Doctor of Nursing (ND)
First Committee Member
Second Committee Member
Third Committee Member
Number of Pages
Background: Individuals living with multiple chronic conditions (MCC) account for 26% of the population; however, they consume 84% of healthcare resources, are three times more likely to have depression than healthy individuals, and have increase emergency room (ER) visits and healthcare resource use. This population requires coordinated health care to reduce unnecessary spending and the misappropriation of healthcare resources. The purpose of this project was to evaluate the efficacy of care coordination (CC) and the support system it provides in lowering depression symptoms and ER visit frequency as a viable measure to reduce overall healthcare costs.
Methods: The healthcare providers, care coordinators, and office staff were informed of the project and provided weekly briefings to acknowledge milestones and answer questions. The healthcare provider identified CC candidates and referred them to the care coordinator. The participant completed a PHQ-9 tool, and the results were recorded in the patient's medical record and given to the healthcare provider and the student investigator. Participants began using CC services, and care coordinators developed care plans approved by the PCP. CC services supported care transition, education services, and healthcare resource coordination between PCPs and specialists; promoted self-care and treatment adherence; and streamlined access to the PCP through telephone and face-to-face communication. The coordinator contacted the patient every two weeks if no contact had occurred within that time. Participants were encouraged to call their care coordinator with any health changes, medication or treatment questions, or health-related concerns. The care coordinator approached the PCP with any patient concerns or problems identified, which were promptly addressed. The number of contacts between care coordinators and each patient ranged from 7 to 44 during this study. Patients completed a follow-up PHQ-9 three months after initiating CC services. These were recorded in the medical record and given to the PCP and student investigator. The billing manager populated reports from the CMS claims data on the ER visit frequency for the three months before and during enrollment in CC services.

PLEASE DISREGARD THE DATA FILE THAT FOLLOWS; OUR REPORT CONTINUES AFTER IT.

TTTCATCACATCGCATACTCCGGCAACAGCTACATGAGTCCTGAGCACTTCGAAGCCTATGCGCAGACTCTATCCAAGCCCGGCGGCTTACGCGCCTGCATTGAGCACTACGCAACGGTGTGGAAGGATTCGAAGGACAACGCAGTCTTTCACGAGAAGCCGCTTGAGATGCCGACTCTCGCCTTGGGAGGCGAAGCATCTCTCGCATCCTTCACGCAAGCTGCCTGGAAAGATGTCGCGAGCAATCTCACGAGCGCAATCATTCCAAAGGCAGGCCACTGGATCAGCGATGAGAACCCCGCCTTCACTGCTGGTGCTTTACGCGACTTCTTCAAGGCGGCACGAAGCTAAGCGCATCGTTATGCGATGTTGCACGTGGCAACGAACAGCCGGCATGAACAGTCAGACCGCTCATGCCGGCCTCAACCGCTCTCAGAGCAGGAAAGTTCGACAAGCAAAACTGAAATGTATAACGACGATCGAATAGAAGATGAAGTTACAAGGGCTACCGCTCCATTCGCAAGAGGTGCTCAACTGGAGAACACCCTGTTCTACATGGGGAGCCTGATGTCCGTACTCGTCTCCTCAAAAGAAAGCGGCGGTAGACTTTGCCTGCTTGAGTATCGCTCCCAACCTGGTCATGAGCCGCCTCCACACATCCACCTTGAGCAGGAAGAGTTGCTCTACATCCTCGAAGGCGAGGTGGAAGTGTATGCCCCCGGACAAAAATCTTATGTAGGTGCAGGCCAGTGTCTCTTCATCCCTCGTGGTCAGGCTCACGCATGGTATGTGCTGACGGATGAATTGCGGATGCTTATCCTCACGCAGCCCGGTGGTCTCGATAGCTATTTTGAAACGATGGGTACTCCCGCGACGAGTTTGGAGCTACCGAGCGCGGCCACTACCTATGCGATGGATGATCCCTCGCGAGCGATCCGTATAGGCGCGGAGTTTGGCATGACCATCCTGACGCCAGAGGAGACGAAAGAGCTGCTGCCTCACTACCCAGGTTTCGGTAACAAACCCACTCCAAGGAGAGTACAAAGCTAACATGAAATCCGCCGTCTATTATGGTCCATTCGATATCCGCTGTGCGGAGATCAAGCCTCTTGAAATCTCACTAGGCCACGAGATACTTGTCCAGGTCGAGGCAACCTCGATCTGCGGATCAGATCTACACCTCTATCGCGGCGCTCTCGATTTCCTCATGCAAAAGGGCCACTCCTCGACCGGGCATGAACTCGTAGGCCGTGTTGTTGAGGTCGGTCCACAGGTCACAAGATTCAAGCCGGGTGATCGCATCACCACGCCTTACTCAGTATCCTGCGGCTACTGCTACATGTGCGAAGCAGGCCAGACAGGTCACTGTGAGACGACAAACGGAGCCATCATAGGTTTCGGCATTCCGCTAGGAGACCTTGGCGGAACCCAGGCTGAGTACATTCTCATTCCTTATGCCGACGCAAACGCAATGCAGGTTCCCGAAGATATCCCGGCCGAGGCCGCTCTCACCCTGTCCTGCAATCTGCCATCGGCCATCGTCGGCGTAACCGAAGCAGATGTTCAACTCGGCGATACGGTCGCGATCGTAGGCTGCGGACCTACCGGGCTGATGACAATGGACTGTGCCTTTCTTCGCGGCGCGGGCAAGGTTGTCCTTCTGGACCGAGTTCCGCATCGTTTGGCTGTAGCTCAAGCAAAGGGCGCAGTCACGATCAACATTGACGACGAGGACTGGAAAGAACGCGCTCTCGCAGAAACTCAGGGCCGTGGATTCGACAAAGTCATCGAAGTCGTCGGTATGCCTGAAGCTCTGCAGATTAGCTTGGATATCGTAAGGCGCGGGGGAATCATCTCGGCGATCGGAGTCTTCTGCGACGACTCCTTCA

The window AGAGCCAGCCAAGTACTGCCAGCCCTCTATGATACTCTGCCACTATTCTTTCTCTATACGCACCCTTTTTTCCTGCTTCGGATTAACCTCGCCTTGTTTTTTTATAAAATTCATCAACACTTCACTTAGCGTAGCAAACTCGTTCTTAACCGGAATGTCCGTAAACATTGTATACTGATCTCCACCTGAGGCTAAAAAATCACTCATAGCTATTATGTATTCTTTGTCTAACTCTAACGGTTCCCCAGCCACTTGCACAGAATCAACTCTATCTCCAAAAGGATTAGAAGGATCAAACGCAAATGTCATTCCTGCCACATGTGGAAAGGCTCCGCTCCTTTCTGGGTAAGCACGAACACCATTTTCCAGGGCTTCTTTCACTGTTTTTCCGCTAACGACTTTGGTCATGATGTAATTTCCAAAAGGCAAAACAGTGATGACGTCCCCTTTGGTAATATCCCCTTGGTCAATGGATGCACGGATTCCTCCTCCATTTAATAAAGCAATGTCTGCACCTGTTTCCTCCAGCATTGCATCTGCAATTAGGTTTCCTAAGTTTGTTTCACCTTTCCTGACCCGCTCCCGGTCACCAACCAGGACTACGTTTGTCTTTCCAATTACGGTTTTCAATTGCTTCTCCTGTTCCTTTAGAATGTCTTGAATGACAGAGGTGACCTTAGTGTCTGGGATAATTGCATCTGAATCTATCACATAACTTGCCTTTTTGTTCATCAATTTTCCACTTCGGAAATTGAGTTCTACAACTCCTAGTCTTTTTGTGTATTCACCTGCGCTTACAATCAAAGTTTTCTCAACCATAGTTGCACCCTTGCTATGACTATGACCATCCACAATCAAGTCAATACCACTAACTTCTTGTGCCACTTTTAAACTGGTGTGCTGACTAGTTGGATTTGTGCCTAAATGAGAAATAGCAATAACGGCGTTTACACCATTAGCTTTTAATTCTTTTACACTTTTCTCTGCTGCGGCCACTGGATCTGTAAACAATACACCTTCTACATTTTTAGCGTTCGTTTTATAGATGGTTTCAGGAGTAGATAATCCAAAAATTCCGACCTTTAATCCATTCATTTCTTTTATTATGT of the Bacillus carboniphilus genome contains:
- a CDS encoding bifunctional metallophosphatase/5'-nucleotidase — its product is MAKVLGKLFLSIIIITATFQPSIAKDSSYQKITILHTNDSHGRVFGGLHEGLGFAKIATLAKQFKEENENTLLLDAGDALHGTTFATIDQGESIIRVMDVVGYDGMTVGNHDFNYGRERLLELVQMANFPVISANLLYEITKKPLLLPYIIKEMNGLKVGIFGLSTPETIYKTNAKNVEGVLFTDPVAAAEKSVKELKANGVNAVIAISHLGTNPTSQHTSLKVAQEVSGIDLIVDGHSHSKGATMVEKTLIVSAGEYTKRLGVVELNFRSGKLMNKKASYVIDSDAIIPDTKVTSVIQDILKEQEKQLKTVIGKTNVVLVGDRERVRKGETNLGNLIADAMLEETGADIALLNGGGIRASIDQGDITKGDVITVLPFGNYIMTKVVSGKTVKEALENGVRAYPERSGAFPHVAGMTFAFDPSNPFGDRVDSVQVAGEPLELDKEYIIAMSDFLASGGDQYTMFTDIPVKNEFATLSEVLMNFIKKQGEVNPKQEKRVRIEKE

Results: The paired t-test showed a statistically significant reduction in PHQ-9 scores (p= 0.008) and ER visit frequency (p= 0.005) with the intervention.
Conclusion: The project concluded that CC services and their support statistically reduced depression symptoms, evidenced by PHQ-9 scores and ER visit frequency. These positive, quantifiable results may provide evidence-based outcomes to support the benefits of incorporating CC into overall patient care and influence private health insurance companies to reimburse CC services.
Care Coordination; Depression; ER visits; Multiple chronic conditions
Health and Medical Administration | Mental and Social Health | Nursing
University of Nevada, Las Vegas
Sumpter, Stacy, "An Evaluation of Care Coordination in Reducing Depression Symptoms and Emergency Room Visits" (2021). UNLV Theses, Dissertations, Professional Papers, and Capstones. 4209.
IN COPYRIGHT. For more information about this rights statement, please visit http://rightsstatements.org/vocab/InC/1.0/